This paper provides an overview of existing literature on vessel/ship detection and classification from optical satellite imagery. Although SAR (Synthetic Aperture Radar) is still the leading technology for maritime monitoring, the number of studies based on optical satellite data is quickly growing. Altogether we analysed 119 papers on optical vessel detection and classification for the period from 1978 to March 2017. We start by introducing all the existing sensor systems for vessel detection, but subsequently focus only on optical imaging satellites. The article demonstrates the temporal development of optical satellite characteristics and connects this to the number and frequency of publications on vessel detection. After presenting the methods used for optical imagery-based vessel detection and classification in detail, along with the achieved detection accuracies, we also report possibilities for fusing optical data with other data sources. The studied papers show that the most common factors greatly influencing the vessel detection accuracy are the following: different weather conditions affecting sea surface characteristics, the quantity of clouds and haze, solar angle, and imaging sensor characteristics. All these factors bring great variations in the selection of the most suitable method; some still continue to pose unsolved challenges. For higher relevance and wider usage, we suggest that the algorithms for detection and classification should support a variety of targets and meteorological conditions, and ideally also a variety of optical satellite sensors. At least, they should be tested on many images under different conditions. This is not usually the case in the existent literature. We also observed that many authors omit an appropriate performance quantification, which is critical for a practical assessment and a numerical comparison of the presented algorithms. Overall it can be seen that vessel monitoring from spaceborne optical images is a popular research topic and has a great operational potential in the near future due to the large amount of satellite data, much of it free and open.
Rare species typically contribute more to functional diversity than common species. However, humans have altered the occupancy and abundance patterns of many species—the basis upon which we define “rarity.” Here, we use a globally unique dataset from hydrothermal vents—an untouched ecosystem—to test whether rare species over-contribute to functional diversity.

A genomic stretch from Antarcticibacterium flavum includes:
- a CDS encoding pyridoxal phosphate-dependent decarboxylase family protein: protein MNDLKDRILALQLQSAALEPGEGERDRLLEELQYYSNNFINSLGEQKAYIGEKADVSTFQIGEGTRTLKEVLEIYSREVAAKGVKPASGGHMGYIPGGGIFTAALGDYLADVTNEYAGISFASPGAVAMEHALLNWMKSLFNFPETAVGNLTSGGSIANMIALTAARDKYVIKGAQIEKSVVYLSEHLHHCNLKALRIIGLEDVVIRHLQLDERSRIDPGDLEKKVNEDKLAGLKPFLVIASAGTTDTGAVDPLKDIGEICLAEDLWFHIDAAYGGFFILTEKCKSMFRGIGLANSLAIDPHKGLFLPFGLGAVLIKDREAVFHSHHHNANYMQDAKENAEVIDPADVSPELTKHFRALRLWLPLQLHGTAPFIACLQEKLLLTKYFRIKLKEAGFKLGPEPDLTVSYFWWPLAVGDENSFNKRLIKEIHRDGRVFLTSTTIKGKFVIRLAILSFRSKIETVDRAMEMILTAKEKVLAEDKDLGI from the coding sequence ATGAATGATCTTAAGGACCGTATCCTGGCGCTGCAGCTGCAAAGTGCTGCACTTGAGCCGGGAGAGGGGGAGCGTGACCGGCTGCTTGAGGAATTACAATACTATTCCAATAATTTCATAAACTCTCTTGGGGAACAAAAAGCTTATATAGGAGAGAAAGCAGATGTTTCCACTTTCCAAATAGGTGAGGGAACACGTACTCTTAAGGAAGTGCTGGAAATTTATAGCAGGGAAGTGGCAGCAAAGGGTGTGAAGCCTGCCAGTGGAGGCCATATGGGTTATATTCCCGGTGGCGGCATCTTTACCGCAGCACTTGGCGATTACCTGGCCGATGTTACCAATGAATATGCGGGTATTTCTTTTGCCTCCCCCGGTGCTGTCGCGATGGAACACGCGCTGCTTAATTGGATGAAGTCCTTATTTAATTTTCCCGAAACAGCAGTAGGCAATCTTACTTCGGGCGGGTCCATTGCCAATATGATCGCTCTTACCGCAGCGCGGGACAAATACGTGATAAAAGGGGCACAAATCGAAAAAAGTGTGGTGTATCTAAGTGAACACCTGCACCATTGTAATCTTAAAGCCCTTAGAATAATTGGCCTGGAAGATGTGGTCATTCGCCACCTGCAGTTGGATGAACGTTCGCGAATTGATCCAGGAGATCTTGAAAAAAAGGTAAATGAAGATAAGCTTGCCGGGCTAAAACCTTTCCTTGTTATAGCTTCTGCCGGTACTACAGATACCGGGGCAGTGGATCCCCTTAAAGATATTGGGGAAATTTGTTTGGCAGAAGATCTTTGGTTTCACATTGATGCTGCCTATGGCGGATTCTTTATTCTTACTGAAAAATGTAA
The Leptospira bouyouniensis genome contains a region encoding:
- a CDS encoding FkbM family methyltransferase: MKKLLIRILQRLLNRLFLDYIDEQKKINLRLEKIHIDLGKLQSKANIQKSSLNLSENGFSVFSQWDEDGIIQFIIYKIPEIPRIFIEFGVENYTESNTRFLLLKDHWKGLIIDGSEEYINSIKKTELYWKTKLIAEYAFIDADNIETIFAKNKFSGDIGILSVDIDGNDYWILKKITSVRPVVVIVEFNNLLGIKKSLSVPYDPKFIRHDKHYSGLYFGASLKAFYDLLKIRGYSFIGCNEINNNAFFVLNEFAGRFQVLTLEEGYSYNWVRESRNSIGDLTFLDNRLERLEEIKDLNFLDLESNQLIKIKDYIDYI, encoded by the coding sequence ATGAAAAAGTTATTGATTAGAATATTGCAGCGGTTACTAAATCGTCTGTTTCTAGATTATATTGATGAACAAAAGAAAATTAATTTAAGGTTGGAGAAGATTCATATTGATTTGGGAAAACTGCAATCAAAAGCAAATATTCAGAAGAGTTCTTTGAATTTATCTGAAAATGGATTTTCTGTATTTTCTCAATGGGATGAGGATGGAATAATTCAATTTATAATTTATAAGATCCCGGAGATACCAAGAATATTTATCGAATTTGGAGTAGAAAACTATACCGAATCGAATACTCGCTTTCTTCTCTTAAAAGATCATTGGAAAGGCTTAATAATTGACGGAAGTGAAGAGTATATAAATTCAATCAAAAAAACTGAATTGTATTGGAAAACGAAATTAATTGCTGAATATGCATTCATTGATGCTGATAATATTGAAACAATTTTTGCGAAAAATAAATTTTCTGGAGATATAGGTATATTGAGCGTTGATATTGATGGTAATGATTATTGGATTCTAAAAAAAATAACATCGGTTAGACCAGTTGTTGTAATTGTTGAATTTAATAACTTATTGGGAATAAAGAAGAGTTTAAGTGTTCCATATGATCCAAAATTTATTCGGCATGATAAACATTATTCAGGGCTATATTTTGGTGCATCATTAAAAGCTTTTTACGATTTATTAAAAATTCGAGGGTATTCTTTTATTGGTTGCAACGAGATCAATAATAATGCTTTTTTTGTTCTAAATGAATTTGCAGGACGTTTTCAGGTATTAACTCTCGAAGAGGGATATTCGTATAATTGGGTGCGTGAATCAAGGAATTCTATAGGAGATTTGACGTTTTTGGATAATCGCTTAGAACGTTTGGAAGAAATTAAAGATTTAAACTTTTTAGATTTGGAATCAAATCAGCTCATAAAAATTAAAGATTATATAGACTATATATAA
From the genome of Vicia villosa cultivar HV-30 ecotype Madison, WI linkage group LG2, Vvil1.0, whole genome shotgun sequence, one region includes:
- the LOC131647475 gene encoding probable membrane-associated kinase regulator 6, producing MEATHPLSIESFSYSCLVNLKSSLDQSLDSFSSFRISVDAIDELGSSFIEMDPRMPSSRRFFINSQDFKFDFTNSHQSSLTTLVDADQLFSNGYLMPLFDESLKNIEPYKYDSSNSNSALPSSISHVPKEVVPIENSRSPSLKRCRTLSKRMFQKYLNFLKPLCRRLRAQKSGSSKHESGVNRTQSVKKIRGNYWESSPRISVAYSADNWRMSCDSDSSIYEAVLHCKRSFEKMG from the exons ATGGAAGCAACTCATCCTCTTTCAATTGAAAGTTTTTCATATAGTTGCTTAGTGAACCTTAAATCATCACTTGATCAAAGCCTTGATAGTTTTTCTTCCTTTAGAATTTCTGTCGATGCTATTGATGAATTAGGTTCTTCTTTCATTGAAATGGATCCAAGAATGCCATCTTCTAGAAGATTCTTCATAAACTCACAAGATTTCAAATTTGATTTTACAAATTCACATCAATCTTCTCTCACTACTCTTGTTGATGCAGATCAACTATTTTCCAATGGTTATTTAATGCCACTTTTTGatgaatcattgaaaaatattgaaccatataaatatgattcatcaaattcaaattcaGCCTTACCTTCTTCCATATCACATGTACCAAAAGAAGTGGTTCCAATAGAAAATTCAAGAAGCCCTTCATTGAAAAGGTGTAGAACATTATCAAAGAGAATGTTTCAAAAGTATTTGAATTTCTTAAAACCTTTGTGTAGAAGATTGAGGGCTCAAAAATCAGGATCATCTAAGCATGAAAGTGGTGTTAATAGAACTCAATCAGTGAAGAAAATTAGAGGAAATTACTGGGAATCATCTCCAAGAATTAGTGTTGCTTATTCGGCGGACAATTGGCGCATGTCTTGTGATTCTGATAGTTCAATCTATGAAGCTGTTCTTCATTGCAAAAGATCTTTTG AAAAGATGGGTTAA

Juan de Fuca Ridge hydrothermal vent fields, Northeast Pacific Ocean.
We first conduct a comprehensive review to set up expectations for the relative contributions of rare and common species to functional diversity. We then quantify the rarity and commonness of 37 vent species with relevant trait information to assess the relationship between rarity and functional distinctiveness—a measure of the uniqueness of the traits of a species relative to traits of coexisting species. Next, we randomly assemble communities to test whether rare species over-contribute to functional diversity in artificial assemblages ranging in species richness. Then, we test whether biotic interactions influence functional diversity contributions by comparing the observed contribution of each species to a null expectation. Finally, we identify traits driving functional distinctiveness using a distance-based redundancy analysis.
Across functional diversity metrics and species richness levels, we find that both rare and common species can contribute functional uniqueness. Some species always offer unique trait combinations, and these species host bacterial symbionts and provide habitat complexity. Moreover, we find that contributions of species to functional diversity may be influenced by biotic interactions.
Our findings show that many common species make persistent, unique contributions to functional diversity. Thus, it is key to consider whether the abundance and occupancy of species have been reduced, relative to historical baselines, when interpreting the contributions of rare species to functional diversity. Our work highlights the importance of testing ecological theory in ecosystems unaffected by human activities for the conservation of biodiversity.
Vocal imitation is a hallmark of human spoken language, which, along with other advanced cognitive skills, has fuelled the evolution of human culture. Comparative evidence has revealed that although the ability to copy sounds from conspecifics is mostly uniquely human among primates, a few distantly related taxa of birds and mammals have also independently evolved this capacity. Remarkably, field observations of killer whales have documented the existence of group-differentiated vocal dialects that are often referred to as traditions or cultures and are hypothesized to be acquired non-genetically. Here we use a do-as-I-do paradigm to study the abilities of a killer whale to imitate novel sounds uttered by conspecific (vocal imitative learning) and human models (vocal mimicry). We found that the subject made recognizable copies of all familiar and novel conspecific and human sounds tested and did so relatively quickly (most during the first 10 trials and three in the first attempt). Our results lend support to the hypothesis that the vocal variants observed in natural populations of this species can be socially learned by imitation. The capacity for vocal imitation shown in this study may scaffold the natural vocal traditions of killer whales in the wild.